Saturday, August 13, 2011

Monster Bee - Bumble Bee Queen

Two years ago while wandering in the garden I heard what sounded like an abnormally low and loud buzzing from a flying insect. I then watched in disbelief as a bee about 4 cm long buzzed around the flowers! Having grown up in a rural setting on the Canadian prairies, I have seen most noteworthy common insects. Never in my life have I seen a bee larger than the typical +/- 2 cm long variety. This bee was at least twice as large! Since then I have not seen a bee like this. Until today.

I managed to get a few fuzzy photos of the creature. I'm guessing this much be either a relatively new species to the Canadian prairies, or a very rare one at least. The bee is on Delphinium flowers about 3 cm in width. I estimate the bee to be about 3.5 to 4 cm in length (depending if you include wingtips).

UPDATE: Thanks to a tip from the Home Bug Gardener, the bee in the photo looks likely to be a queen bumble-bee. I later discovered my next door neighbour has a bee nest under her back step, the possible bee colony location for this queen. The bees are frequent visitors in particular to our oregano plant, where I typically see at least 10 bees feeding at any given time. However, the queen is rarely seen, this is only the second time in the last two years I've seen her.

In other news, we have been enjoying garden produce all summer, especially lettuce, spinach, volunteer lamb's quarter and chervil salads (I also include radish leaves, though the rest of the family does not care for them due to the small fuzz on them). Most plants are recovering from the hail except maybe the potatoes.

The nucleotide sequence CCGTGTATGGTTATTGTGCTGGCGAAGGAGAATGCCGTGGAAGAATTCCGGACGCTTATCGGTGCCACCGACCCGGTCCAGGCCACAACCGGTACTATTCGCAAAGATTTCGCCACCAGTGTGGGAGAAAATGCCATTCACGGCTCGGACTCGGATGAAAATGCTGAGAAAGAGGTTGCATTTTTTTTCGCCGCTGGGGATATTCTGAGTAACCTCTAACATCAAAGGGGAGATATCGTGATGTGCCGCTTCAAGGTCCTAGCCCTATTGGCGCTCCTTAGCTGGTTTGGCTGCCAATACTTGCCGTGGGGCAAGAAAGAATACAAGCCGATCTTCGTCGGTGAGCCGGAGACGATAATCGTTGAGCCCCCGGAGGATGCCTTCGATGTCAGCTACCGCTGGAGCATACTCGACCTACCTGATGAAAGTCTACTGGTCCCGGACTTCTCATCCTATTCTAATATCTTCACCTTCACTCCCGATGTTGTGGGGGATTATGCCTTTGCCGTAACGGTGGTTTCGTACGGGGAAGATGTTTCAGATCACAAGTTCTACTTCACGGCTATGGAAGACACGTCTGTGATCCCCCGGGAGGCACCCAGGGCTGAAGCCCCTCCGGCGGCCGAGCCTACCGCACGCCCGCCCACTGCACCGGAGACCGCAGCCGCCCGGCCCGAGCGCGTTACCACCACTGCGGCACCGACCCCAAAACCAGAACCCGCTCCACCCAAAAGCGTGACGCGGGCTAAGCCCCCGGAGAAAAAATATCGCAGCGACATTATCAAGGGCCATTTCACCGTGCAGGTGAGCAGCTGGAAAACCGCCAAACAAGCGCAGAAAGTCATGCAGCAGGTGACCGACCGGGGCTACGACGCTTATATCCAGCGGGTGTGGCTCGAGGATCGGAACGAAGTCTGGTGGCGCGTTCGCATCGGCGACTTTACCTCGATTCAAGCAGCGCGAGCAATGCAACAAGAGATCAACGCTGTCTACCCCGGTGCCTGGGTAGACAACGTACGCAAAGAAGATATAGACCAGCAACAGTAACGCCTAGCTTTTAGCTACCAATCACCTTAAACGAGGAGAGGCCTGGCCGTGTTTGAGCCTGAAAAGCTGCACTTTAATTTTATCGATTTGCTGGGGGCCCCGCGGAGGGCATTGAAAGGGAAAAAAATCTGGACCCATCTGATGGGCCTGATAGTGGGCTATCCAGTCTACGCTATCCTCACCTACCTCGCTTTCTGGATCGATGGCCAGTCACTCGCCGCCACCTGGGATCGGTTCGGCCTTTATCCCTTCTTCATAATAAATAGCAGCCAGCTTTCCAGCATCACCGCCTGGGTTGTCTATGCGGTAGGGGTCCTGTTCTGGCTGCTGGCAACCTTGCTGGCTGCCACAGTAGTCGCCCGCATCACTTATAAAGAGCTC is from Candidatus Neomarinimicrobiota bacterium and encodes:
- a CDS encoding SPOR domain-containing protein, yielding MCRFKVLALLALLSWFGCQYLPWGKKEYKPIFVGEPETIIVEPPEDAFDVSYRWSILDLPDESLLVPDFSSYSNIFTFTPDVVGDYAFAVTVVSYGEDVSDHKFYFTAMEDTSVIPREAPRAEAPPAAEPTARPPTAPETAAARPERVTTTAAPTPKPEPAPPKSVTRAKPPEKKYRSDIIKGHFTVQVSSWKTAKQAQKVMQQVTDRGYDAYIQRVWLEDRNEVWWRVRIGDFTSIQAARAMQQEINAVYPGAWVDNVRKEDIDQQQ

Sunday, August 7, 2011

Saskatoon and False Solomon's Seal Berries

On an urban foraging outing today I gathered some wild Saskatoons. It is a bit early as the few that were not under-ripe were barely ripe. The best picking will be in a week or two. We compared the taste with a commercial variety and find the taste much stronger (and a bit more tart) in the wild berries. I'm guessing that one wild berry contains more nutrients/anti-oxidants/etc. than a single commerical berry, even though the commercial berries are larger. The commercial berry is quite bland, watery and sweet tasting in comparison.

There was a lot of False Solomon's Seal (Maianthemum racemosum) growing among the saskatoon berries. When picking the low Saskatoon berries it could potentially be easy to accidentally pick a False Solomon's Seal. The berries look similar at this time of year on quick glance. So I did some quick online and book searching to check if it is poisonous (as I may take the kids next time). My book source [1] does not indicate edibility, but a few online sources indicated they are "edible, but no palatable" and high in Vitamin C [2], [3].